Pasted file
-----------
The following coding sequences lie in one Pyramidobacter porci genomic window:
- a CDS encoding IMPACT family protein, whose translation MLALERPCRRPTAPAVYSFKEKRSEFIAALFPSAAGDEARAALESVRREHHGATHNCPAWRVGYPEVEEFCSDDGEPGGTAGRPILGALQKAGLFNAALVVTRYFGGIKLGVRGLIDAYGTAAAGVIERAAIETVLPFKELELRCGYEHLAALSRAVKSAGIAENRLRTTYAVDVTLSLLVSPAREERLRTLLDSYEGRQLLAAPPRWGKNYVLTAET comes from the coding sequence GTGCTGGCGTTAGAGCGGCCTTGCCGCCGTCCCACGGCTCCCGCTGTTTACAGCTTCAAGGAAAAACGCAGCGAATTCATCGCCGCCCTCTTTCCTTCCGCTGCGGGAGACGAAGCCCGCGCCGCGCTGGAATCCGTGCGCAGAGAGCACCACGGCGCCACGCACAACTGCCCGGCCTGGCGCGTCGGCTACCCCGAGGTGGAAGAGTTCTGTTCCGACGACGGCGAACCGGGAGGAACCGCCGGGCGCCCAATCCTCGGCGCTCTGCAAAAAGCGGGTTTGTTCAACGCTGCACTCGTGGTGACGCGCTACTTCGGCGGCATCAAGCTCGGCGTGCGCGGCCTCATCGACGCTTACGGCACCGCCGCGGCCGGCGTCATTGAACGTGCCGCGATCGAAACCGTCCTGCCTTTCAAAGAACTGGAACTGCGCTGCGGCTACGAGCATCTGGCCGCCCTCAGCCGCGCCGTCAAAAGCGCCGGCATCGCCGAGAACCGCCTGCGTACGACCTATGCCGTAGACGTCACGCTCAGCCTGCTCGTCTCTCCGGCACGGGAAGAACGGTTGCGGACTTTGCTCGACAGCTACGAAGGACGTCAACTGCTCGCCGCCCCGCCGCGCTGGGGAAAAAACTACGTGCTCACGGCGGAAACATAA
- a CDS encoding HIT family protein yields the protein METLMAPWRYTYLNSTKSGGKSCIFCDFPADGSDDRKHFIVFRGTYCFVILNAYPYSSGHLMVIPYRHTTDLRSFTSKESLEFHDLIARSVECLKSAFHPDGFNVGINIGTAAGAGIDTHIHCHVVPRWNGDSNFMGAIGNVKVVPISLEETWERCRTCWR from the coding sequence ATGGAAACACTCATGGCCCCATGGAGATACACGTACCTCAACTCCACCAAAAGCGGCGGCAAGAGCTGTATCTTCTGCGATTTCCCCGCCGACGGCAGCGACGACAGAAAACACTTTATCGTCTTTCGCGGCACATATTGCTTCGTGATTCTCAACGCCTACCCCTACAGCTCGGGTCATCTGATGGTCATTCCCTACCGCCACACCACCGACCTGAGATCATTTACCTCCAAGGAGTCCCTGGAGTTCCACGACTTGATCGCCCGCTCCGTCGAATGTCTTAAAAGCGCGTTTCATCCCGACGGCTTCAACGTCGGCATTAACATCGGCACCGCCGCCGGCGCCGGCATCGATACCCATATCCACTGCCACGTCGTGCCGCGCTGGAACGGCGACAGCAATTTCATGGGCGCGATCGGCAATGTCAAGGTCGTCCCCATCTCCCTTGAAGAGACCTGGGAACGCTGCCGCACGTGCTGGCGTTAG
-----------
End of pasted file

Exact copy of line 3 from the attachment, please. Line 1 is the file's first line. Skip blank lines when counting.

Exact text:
- a CDS encoding HIT family protein yields the protein METLMAPWRYTYLNSTKSGGKSCIFCDFPADGSDDRKHFIVFRGTYCFVILNAYPYSSGHLMVIPYRHTTDLRSFTSKESLEFHDLIARSVECLKSAFHPDGFNVGINIGTAAGAGIDTHIHCHVVPRWNGDSNFMGAIGNVKVVPISLEETWERCRTCWR from the coding sequence ATGGAAACACTCATGGCCCCATGGAGATACACGTACCTCAACTCCACCAAAAGCGGCGGCAAGAGCTGTATCTTCTGCGATTTCCCCGCCGACGGCAGCGACGACAGAAAACACTTTATCGTCTTTCGCGGCACATATTGCTTCGTGATTCTCAACGCCTACCCCTACAGCTCGGGTCATCTGATGGTCATTCCCTACCGCCACACCACCGACCTGAGATCATTTACCTCCAAGGAGTCCCTGGAGTTCCACGACTTGATCGCCCGCTCCGTCGAATGTCTTAAAAGCGCGTTTCATCCCGACGGCTTCAACGTCGGCATTAACATCGGCACCGCCGCCGGCGCCGGCATCGATACCCATATCCACTGCCACGTCGTGCCGCGCTGGAACGGCGACAGCAATTTCATGGGCGCGATCGGCAATGTCAAGGTCGTCCCCATCTCCCTTGAAGAGACCTGGGAACGCTGCCGCACGTGCTGGCGTTAG